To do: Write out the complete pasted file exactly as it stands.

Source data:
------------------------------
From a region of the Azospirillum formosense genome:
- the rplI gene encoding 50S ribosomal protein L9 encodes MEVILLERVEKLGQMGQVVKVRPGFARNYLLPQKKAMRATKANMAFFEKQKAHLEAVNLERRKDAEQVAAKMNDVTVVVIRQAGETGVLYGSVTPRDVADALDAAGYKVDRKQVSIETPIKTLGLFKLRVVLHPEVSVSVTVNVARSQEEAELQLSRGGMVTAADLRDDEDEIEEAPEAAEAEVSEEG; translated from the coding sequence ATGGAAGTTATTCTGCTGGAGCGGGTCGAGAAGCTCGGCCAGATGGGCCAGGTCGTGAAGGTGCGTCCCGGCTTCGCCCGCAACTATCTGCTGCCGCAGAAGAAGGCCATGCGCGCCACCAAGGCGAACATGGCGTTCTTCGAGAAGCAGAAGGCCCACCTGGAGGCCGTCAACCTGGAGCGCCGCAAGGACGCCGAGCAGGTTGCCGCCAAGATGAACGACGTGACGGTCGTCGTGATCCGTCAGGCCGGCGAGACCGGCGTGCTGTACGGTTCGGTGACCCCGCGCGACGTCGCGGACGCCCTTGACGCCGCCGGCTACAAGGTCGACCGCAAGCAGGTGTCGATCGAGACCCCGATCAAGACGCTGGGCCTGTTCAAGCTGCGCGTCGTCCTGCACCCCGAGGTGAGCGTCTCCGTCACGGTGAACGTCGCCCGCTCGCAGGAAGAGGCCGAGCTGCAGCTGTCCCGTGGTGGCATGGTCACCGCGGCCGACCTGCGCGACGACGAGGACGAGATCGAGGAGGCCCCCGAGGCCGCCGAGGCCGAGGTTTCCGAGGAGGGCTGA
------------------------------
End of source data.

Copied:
From a region of the Azospirillum formosense genome:
- the rplI gene encoding 50S ribosomal protein L9 encodes MEVILLERVEKLGQMGQVVKVRPGFARNYLLPQKKAMRATKANMAFFEKQKAHLEAVNLERRKDAEQVAAKMNDVTVVVIRQAGETGVLYGSVTPRDVADALDAAGYKVDRKQVSIETPIKTLGLFKLRVVLHPEVSVSVTVNVARSQEEAELQLSRGGMVTAADLRDDEDEIEEAPEAAEAEVSEEG; translated from the coding sequence ATGGAAGTTATTCTGCTGGAGCGGGTCGAGAAGCTCGGCCAGATGGGCCAGGTCGTGAAGGTGCGTCCCGGCTTCGCCCGCAACTATCTGCTGCCGCAGAAGAAGGCCATGCGCGCCACCAAGGCGAACATGGCGTTCTTCGAGAAGCAGAAGGCCCACCTGGAGGCCGTCAACCTGGAGCGCCGCAAGGACGCCGAGCAGGTTGCCGCCAAGATGAACGACGTGACGGTCGTCGTGATCCGTCAGGCCGGCGAGACCGGCGTGCTGTACGGTTCGGTGACCCCGCGCGACGTCGCGGACGCCCTTGACGCCGCCGGCTACAAGGTCGACCGCAAGCAGGTGTCGATCGAGACCCCGATCAAGACGCTGGGCCTGTTCAAGCTGCGCGTCGTCCTGCACCCCGAGGTGAGCGTCTCCGTCACGGTGAACGTCGCCCGCTCGCAGGAAGAGGCCGAGCTGCAGCTGTCCCGTGGTGGCATGGTCACCGCGGCCGACCTGCGCGACGACGAGGACGAGATCGAGGAGGCCCCCGAGGCCGCCGAGGCCGAGGTTTCCGAGGAGGGCTGA